PEATYS LINK LUBE DRY
The Peaty’s Link Lube Dry is intended for use in dry, dusty, through to “mildly moist” conditions. Contexts where a wet lube may feel unnecessarily stodgy or collect too much drivetrain gobbling grime. I’ve been impressed with its blend of cleanliness, and low friction but in common with other wax/emulsions, there are some minor trade-offs.
Pros: Clean, temperature stable once cured, easy to apply & reasonable durability.
Cons: Variable curing times are double-edged sword.
The link lube dry employs a blend of synthetic waxes, trafficked by a water-based carrier-similar to the Bat Wax Steve tested recently. In theory at least, synthetics are more easily tuned for specific characteristics: cleanliness, durability and temperature stability being the most obvious aspirations.
Wax lubes using solvent carriers will race deep into the chain’s moving parts but can be quite messy to apply. Traditional petrochemical waxes can also turn liquid, or not penetrate so effectively, depending on the temperature. After all, it can be cool and dry.
Very straightforward, although it’s imperative you start with a surgically clean drivetrain-all pre-existing chain lube, including the factory stuff. Don’t forget the cassette, rings and derailleurs-especially if you’ve been running wax, or wet lubes. Otherwise, it won’t adhere to the chain properly.
Shake the bottle to blend everything, pop the spout and drizzle into each link. It emerges as a minty green, so easy to see where you’ve been and of course, any dry links. Expect a few small splashes on the floor, so best applied and topped up, outside. If you’ve been a little generous, on a derailleur setup, simply shift through the gears, distributing the excess across the cassette, so it can be reclaimed as you ride.
Curing times depend on temperature. Peaty’s say between a few minutes and a few hours, depending on whether its “hot or cold and damp”. However, they say for best results apply the night before. In my experience (in temperatures
between 15 and 20 degrees), bargain on 4 hours.
I’d applied ours to a packet fresh chain, which always helps. Nonetheless, shifts felt light, crisp and the transmission silent - even with some sloppy changes when caught out on a few sharp climbs.
On par with the Bat Wax, better than some emulsions, but just behind the Weldtite TF2 Ultra Dry Chain Wax. Characteristics that don’t wane, until it’s a down to a faint, filmy state.
A drop on derailleur pivot points, cable slots and cleat mechanisms doesn’t hurt either. The early part of our test period had been quite mixed, with some heavy showers and wet roads for good measure. Despite this, not a hint of freckling, let alone orange taint on electroplated chains.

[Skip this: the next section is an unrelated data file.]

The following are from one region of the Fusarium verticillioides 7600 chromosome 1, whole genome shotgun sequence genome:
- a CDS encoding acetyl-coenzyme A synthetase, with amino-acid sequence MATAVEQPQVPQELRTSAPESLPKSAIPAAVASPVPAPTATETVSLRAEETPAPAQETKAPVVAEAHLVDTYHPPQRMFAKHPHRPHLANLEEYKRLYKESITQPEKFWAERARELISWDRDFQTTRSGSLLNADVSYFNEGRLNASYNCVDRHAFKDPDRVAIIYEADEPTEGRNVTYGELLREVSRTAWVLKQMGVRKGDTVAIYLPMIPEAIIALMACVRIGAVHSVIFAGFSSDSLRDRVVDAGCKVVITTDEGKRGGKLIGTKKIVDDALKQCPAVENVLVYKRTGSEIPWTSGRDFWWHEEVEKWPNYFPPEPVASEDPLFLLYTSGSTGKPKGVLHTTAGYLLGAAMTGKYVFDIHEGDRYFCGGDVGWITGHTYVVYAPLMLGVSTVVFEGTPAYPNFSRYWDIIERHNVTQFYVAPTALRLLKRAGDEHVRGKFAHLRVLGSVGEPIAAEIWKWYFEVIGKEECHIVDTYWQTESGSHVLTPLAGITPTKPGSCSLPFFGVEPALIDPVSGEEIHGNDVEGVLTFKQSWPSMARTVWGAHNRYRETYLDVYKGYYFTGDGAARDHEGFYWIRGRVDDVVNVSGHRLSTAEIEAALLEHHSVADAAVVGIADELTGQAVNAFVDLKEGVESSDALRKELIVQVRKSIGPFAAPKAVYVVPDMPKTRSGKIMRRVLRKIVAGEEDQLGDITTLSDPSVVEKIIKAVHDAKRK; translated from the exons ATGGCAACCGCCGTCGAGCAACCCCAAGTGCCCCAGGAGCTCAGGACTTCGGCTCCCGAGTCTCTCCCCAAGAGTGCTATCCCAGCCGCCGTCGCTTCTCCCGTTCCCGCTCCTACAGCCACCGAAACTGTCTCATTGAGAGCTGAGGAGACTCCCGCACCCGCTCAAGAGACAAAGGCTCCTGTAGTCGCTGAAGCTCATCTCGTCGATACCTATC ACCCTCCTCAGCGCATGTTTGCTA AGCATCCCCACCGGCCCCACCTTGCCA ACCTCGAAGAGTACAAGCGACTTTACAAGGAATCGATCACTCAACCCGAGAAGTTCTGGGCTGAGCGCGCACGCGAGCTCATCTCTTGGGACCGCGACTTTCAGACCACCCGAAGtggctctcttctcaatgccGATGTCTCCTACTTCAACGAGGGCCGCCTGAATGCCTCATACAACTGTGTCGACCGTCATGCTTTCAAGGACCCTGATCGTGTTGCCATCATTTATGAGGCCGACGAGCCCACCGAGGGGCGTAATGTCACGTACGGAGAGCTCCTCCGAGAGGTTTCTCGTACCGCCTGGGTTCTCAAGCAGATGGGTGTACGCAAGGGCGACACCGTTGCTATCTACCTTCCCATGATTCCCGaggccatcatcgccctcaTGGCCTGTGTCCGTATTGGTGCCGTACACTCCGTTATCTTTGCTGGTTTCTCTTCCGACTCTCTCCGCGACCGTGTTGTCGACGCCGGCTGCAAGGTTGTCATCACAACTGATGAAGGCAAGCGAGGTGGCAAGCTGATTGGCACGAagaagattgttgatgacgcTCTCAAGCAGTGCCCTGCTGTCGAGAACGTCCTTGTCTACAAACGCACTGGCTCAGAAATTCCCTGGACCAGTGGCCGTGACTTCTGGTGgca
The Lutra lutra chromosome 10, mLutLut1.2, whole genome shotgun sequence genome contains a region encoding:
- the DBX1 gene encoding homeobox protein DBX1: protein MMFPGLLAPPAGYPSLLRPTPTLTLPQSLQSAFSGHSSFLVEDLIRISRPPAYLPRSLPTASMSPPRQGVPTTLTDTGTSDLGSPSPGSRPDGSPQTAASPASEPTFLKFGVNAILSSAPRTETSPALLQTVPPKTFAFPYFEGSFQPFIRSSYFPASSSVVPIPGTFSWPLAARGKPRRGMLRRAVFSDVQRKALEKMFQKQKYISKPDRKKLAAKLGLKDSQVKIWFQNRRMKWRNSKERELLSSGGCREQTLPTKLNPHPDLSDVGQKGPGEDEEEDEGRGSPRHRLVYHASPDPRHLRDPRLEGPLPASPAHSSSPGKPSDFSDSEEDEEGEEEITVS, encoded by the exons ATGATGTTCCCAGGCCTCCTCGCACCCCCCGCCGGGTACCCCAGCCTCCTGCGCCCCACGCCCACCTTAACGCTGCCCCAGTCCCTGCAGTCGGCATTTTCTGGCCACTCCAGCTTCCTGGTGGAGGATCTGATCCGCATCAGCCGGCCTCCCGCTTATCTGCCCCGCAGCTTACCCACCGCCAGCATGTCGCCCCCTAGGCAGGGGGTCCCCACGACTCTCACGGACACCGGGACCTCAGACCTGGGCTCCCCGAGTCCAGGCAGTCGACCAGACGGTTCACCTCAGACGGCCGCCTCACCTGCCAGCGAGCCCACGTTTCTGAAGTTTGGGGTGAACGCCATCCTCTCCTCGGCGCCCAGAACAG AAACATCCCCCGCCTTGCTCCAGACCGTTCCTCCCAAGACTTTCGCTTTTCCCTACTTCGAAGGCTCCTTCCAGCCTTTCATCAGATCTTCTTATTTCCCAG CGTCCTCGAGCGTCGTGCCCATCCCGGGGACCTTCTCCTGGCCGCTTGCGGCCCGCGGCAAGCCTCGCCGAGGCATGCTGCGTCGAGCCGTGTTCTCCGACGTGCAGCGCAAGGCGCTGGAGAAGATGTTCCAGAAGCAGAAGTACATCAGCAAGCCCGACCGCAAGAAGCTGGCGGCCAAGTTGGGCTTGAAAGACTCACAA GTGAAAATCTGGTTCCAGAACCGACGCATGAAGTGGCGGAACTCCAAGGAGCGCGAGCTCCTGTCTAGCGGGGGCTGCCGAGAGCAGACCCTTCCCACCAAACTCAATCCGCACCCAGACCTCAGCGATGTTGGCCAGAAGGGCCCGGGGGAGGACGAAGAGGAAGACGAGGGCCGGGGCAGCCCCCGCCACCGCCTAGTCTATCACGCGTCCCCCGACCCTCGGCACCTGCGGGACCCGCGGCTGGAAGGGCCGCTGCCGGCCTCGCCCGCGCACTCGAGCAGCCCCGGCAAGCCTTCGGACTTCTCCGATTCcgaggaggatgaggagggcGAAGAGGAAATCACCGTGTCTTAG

Staying prowess has surprised me, I’ve managed 325miles from the first application, which is good by genre standards-in hindsight, given the conditions described. Subtle tinkling only kicked in then. As with similar emulsion types, purge any “wax bergs” from the derailleur jockey wheels and then top up - don’t take the chain bath and solvent route though.
I returned 400 miles from a second application but, by this point the weather had become primarily hot and dry - ideal conditions for a wax. Not a match for Tru Tension Banana Slip Tungsten All Weather Lube T, although the more pedantic might argue this isn’t a wax in the purest sense.
True to claims, it attracts minimal dirt but on a wet, greasy ride expect to find the chain cultivating a black, grimy coating after 20 miles, or so.
This doesn’t build up and scab off, like a traditional wax but aside from some slight tackiness, it doesn’t transfer too easily to fingers and other exposed skin. Again, it doesn’t melt but small traces of wax can collect and gradually become impacted around derailleur jockey wheels.
£9.99 is arguably at the upper mid-point for wax lubes, but quite pricey, considering its only 60ml. Tru Tension Banana Slip Tungsten All Weather Lube is 10 for 50ml. However, it’s worth noting this is an all-weather, rather than Fairweather blend and cures very quickly. Rock ’n’ Roll Absolute Dry) is another big favourite of mine. Surprisingly durable and extremely clean, it’s 6.99 for 40zs but does require a long curing time and a surgically clean drivetrain. Bat Chain Lube is another wax formula that has impressed us with its balance of price, cleanliness and reasonable durability. 8.99 for 125ml.
Overall, I’ve been generally impressed by the link lube dry. It caters very well for spring, summer and early autumn, offers decent lubrication and doesn’t attract dirt. Great for drier trail and gravel duties but a little pricey compared with other wax type lubes.